15 May Medicaid Expansion Round-Up
During the 2016 Presidential campaign and shortly after assuming office, President Trump was adamant about repealing the ACA’s provisions for Medicaid expansion. In fact, President Trump and the administrator of The Centers for Medicare and Medicaid Services (CMS), Seema Verma, are now considering waivers to the Medicaid program that the previous administration rejected. Despite the Trump administration’s unsuccessful efforts to reform Medicaid on the federal level, a handful of states are making attempts to expand their programs. Here is a summary of states in various stages of expansion discussions.
States Considering Medicaid Expansion
Nebraska: Over the last six years, any efforts to expand Nebraska’s Medicaid program have failed due to Republican leadership. Republican Governors, Pete Ricketts and his predecessor Dave Heineman both argued that the state couldn’t afford to expand Medicaid. Additionally, they believe that expanding Medicaid would favor able-bodied citizens as opposed to low-income residents, for whom the program was designed.
However, that may all change this November at the voting booths. Currently, there are several healthcare associations and advocacy groups in the process of collecting signatures from citizens to secure a proposal under the Insure the Good Life Petition. Having seen the success of Maine’s ballot initiative, supporters in Nebraska are gaining confidence that they will yield a similar result. In order for the proposal to be included on the ballot, a total of 85,000 signatures from registered voters are required by July 6, 2018. According to Insure the Good Life organizers, residents have been receptive to the idea of expanding Medicaid.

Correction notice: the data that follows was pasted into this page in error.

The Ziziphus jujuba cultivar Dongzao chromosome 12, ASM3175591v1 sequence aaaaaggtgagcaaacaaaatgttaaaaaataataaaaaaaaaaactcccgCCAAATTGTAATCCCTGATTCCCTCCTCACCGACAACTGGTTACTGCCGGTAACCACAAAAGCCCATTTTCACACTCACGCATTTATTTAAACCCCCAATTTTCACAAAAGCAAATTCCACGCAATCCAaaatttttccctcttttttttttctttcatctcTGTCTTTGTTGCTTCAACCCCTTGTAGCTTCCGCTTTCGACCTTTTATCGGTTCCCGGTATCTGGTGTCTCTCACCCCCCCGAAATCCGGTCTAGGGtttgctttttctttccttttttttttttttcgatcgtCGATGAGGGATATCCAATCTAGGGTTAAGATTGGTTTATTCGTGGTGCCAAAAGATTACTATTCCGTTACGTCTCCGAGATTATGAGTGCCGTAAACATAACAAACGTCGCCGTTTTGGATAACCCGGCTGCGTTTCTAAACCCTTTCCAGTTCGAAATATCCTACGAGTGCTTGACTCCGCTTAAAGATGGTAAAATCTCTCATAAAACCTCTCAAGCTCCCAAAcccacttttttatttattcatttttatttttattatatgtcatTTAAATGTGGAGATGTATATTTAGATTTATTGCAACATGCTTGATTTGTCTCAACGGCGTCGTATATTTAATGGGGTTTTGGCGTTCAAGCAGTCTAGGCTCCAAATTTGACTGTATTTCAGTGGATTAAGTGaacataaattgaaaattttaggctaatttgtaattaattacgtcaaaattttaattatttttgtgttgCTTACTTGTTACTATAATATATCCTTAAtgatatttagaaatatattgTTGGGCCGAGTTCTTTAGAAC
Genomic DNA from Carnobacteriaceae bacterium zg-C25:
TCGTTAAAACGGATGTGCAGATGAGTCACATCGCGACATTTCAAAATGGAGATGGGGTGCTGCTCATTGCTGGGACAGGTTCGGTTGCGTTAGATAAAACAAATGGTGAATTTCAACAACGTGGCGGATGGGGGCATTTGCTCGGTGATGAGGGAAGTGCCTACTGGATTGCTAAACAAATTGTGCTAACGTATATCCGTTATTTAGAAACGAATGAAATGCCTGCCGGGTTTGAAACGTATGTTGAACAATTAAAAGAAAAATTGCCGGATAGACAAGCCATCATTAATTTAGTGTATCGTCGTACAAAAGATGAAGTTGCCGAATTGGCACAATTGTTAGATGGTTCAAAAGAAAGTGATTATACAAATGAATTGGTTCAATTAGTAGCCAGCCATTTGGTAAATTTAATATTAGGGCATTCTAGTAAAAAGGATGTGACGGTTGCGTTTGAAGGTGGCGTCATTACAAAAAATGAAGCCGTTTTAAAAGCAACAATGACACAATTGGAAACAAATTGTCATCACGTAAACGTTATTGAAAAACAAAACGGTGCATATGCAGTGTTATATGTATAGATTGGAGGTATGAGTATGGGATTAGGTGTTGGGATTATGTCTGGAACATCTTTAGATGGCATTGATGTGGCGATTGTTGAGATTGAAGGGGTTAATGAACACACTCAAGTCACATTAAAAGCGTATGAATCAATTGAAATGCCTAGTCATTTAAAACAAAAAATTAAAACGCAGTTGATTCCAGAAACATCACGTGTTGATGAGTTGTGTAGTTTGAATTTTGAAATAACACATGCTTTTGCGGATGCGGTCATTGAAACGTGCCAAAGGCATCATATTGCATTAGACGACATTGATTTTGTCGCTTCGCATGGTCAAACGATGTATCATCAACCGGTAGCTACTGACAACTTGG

Idaho: Despite resistance from the Republican-leaning legislature, Idaho activists are seeking to expand their Medicaid program to 78,000 residents under the ACA with a ballot initiative. Expanding the program would help to cover Idahoans who fall into a coverage gap because they make too much money to be eligible for Medicaid but not enough to receive subsidized health insurance in the exchange.
In order to get on the November 6th ballot, advocacy groups needed to secure a minimum of 56,192 signatures from 18 districts across the state by May 1, 2018. The advocacy groups submitted the signatures before the deadline and claim they have the required threshold needed to get a place on November’s ballot.
Beginning January 1st, the group Reclaim Idaho went to work, securing support from voters. As of April 30th, according to the activist group, they have accumulated enough signatures to satisfy the petition requirements. At this point, the signatures will need to be verified by county clerks before June 30th, in order for the expansion proposal to be voted on.